Study sets the baseline for meeting the Delta Plan’s ecosystem restoration targets
The Delta Reform Act of 2009 established the Delta Stewardship Council and directed the Council to develop the Delta Plan, a comprehensive, long-term, legally enforceable plan to guide the management of the Delta’s water and environmental resources. The legislation also required the Delta Plan to include measures to track the performance and implementation of the Plan.
The first Delta Plan, adopted in 2013, included a set of initial performance measures that were later refined and updated in 2018 to reflect the best available science and the amendments made in recent years. Currently, the Delta Plan has 154 performance measures that track output and outcomes in areas such as water supply, ecosystem, Delta as an evolving place, water quality, flood management, and administrative actions. You can view all the performance measures here: https://viewperformance.deltacouncil.ca.gov/
In June 2022, the Council adopted an amendment to Chapter 4, Protect, Restore, and Enhance the Delta Ecosystem, of the Delta Plan. The new amendment includes recommendations, updated regulations, problem statements, and performance measures. The amendment also identifies restoration targets of 60-80,000 acres above a 2007 baseline by 2050, with performance measures detailing acreages for specific ecosystem types.
To determine progress toward the targets, it’s important to understand how much restoration has occurred since 2007. So at the November meeting of the Delta Stewardship Council, Senior Environmental Scientist Dylan Chapple provided an overview of the draft ecosystem restoration progress report that sets the baseline for tracking restoration performance measures.
The target of 60-80,000 acres is about twice the size of the city of San Francisco and about 8% of the total land area of the Delta and Suisun Marsh. The target was derived from existing science-based recovery plans and over a dozen agency documents. The results will inform the activities of the Delta Plan Interagency Implementation Committee (DPIIC) Restoration Subcommittee, which brings together state agencies to identify opportunities for implementing restoration targets across different agency efforts. In addition, the results will be detailed in a journal paper that is being prepared.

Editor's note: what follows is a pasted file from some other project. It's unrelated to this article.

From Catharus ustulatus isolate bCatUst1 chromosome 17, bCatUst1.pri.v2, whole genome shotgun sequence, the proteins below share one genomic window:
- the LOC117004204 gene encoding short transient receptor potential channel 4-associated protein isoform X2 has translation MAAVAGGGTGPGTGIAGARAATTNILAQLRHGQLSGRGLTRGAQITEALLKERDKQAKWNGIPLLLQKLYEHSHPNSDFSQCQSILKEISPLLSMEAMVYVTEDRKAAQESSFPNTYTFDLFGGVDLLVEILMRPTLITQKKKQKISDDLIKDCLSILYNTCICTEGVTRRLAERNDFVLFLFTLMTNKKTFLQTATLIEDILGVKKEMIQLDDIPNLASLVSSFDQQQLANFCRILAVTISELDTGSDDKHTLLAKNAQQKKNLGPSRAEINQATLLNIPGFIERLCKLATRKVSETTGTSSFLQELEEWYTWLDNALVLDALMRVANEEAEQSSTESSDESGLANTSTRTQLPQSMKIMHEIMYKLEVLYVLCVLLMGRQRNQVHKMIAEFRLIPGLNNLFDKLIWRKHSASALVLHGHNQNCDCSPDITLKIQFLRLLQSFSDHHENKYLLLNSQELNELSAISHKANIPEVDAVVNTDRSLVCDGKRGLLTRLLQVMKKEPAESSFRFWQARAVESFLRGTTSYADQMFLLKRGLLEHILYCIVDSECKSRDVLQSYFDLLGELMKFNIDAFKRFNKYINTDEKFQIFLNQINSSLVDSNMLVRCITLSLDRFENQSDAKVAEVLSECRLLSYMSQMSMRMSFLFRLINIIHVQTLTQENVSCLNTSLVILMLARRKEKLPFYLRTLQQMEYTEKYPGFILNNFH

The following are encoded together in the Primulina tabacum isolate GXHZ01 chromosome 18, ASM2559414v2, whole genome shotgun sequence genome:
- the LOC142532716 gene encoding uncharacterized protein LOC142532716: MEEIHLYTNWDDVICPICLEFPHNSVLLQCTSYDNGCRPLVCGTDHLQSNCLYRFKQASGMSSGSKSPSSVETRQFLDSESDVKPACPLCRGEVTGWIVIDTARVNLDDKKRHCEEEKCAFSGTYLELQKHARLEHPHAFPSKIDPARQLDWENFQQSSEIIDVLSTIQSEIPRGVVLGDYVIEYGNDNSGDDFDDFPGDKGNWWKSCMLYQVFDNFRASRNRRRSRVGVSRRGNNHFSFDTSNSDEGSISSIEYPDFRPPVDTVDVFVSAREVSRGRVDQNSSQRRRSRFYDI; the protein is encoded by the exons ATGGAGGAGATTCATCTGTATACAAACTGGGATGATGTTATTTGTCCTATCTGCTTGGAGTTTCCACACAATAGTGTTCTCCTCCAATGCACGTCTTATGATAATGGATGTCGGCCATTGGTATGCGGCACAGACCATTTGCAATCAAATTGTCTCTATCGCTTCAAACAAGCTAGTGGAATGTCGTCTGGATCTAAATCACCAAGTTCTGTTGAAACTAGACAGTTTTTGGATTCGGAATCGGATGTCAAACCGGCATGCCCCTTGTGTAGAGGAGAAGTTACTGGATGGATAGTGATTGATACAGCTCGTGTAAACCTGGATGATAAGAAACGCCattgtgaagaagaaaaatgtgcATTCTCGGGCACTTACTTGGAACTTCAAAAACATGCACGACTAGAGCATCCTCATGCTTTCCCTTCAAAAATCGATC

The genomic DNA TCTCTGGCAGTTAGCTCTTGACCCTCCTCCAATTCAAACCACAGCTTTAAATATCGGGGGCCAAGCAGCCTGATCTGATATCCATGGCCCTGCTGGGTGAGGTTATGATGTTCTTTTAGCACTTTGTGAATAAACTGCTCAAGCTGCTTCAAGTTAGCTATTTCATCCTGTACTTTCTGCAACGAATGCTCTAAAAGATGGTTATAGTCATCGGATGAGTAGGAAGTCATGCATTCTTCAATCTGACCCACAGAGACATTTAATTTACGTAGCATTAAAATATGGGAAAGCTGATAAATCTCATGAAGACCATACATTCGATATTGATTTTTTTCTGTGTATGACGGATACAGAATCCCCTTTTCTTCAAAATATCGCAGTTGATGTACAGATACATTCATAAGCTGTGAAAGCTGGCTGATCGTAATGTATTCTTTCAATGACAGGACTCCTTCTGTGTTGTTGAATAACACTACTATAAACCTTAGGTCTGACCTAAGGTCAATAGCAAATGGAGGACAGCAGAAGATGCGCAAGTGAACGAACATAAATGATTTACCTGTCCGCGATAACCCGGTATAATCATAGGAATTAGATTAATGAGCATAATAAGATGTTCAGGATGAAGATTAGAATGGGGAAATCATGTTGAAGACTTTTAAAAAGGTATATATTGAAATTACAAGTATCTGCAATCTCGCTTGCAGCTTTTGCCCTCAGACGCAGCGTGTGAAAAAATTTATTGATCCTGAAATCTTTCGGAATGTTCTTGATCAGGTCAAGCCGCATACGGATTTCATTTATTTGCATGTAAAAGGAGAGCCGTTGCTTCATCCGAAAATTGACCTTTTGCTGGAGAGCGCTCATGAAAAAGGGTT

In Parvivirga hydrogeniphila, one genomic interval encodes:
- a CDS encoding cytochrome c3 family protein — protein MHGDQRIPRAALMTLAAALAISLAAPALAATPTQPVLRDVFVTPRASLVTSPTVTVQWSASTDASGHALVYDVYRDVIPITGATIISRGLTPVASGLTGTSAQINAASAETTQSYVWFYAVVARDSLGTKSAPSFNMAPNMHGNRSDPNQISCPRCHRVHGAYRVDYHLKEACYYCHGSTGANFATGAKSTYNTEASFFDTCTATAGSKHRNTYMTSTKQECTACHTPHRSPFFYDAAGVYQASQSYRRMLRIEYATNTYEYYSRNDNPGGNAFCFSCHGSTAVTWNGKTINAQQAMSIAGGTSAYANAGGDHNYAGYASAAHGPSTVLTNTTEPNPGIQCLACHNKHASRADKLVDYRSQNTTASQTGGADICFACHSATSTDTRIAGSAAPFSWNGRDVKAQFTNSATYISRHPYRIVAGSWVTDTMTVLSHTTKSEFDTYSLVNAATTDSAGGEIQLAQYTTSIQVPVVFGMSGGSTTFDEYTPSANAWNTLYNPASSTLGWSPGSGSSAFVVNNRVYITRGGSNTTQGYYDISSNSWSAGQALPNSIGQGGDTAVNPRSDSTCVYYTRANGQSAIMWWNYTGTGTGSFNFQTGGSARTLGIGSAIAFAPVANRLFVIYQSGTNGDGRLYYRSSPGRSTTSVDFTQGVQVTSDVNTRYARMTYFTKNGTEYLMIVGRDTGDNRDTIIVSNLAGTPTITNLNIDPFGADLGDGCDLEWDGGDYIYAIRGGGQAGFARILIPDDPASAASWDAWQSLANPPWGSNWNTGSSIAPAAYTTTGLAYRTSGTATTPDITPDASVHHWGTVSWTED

The Delta’s changed landscape
The Delta has been dramatically altered from its historic state after the lands were reclaimed for agriculture. The map on the slide below is from the San Francisco Estuary Institute; it shows how the Delta likely looked like pre-European colonization. At the time, most of the Delta was freshwater emergent wetlands where water flowed in and out daily from the tides and the rivers.
The Delta is the ancestral territory that was historically stewarded by Bay Miwok, Coast Miwok, Plains Miwok, Maidu, Nisenan, Ohlone, Patwin, Pomo, Wappo, Wintu, and Yokut peoples. Dr. Chapelle pointed out that not only has there been a complete change in the ecosystems in the Delta, but also a complete change in how the lands were managed.
The map on the left is the map of the historical Delta from the previous slide, and the map in the middle shows the modern Delta; the main land use now is for agriculture.
“We’ve transitioned from a system dominated by freshwater wetlands into a system where water is prevented from interacting directly with the land by levees, and the land use is mostly in agricultural and other related land uses,” said Dr. Chapple. “This has reduced the freshwater wetlands that once comprised the majority of land cover in the Delta. So our challenge for thinking about the coequal goal of maintaining a healthy Delta ecosystem is how to achieve some measure of the ecosystem functions that would have historically been on the landscape in the context of a system that’s been radically changed and will never likely support the full range of ecosystems that we would have historically seen.”